There are varied voices from the Federal Reserve in recent days and the media has been playing up these differences.  However, too often it seems, that not enough attention is paid to who actually is a voting member of the FOMC and who is not.  Several of those who seem to be reluctant about embarking on a new long-term asset purchase operation, like Dallas’ Fed’s Fisher and Philadelphia Fed’s Plosser are not voting members.  In this context, we would place emphasis on NY Fed’s Dudley’s speech before the weekend.  As the vice chairman of the FOMC his view is likely to be reflecting the emerging consensus.  The key part of his message was he favors additional measures “unless the economic outlook evolves in a way that makes me more confident that we will see better outcome for both employment and inflation.”    Dudley also seemed to speak for an emerging consensus was he suggested that inaction is unacceptable when the tools exist that could help alter expectations and economic outcomes.   On the other hand, the Us debt market has already responded quite favorably to the Bernanke’s Jackson Hole speech and the FOMC statement last month and, making conservative assumptions, it would appear that as much as half of the impact 25 bp of 50 that many expect may have already been discounted. 

In the UK, the construction PMI rose to 53.8 in September from a recent low in August of 52.1.  Yet the headline figure was largely above consensus which expected the index to drop to 51.4.  The headline figure marked the first m/m rise since after May after falling from a recent peak in the spring of 58.5 to last month’s recent nadir.  Despite the upbeat news, the outlook for the construction sector remains extremely challenging.  As today’s survey suggests, the recent worsening in consumer sentiment suggests that housing activity is weakening. This is exasperated by the ongoing tightness in the credit markets.  In addition, in the coming months the outlook for construction remains bleak as the UK government is slated to cut government expenditures which may lead to a cancellation of civil engineering projects.  All in all this will be weighed by the MPC members this week as the string of weak data, coupled with the dovish comments from Adam Posen, may be signals that the MPC will follow the Fed’s lead on QE2.  Indeed, any policy that focuses on tighter fiscal and weaker monetary may lead to further sterling weakness.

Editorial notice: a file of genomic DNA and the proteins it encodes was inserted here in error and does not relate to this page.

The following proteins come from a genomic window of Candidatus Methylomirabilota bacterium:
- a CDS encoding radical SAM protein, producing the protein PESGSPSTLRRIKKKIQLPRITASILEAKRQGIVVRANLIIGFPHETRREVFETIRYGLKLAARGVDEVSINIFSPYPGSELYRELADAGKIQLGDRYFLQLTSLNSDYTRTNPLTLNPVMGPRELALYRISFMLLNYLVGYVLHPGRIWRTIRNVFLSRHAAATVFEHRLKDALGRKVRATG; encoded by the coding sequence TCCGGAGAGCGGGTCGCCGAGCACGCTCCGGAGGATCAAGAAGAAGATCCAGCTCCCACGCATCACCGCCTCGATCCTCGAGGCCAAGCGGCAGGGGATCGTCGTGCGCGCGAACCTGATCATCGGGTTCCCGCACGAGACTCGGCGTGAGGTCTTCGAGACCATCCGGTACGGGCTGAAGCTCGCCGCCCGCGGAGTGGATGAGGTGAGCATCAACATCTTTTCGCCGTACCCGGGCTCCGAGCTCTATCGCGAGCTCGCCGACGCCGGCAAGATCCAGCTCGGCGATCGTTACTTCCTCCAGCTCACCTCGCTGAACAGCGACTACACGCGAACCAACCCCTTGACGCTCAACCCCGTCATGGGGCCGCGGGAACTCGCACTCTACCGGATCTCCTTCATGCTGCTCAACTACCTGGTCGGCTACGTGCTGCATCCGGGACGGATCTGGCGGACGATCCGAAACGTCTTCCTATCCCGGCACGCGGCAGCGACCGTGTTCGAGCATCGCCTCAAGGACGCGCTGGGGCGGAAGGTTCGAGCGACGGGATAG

Upcoming Economic Releases
At 10:00 EST / 14:00 the US reports Factory Orders for the month of August.  The consensus is for a 0.4% drop from a 0.1% increase in July.  In addition, Pending Homes Sales for the month of August which are expected drop from last month.  There are no major reports in Canada but Mexico releases its Consumer Confidence numbers for the month of September at 10:00 EST / 14:00.   And finally, the Fed’s Sack speaks at 11:30 EST / 15:30 followed by Bernanke’s speech on fiscal sustainability   at 3:00 pm EST/ 19:00 GMT.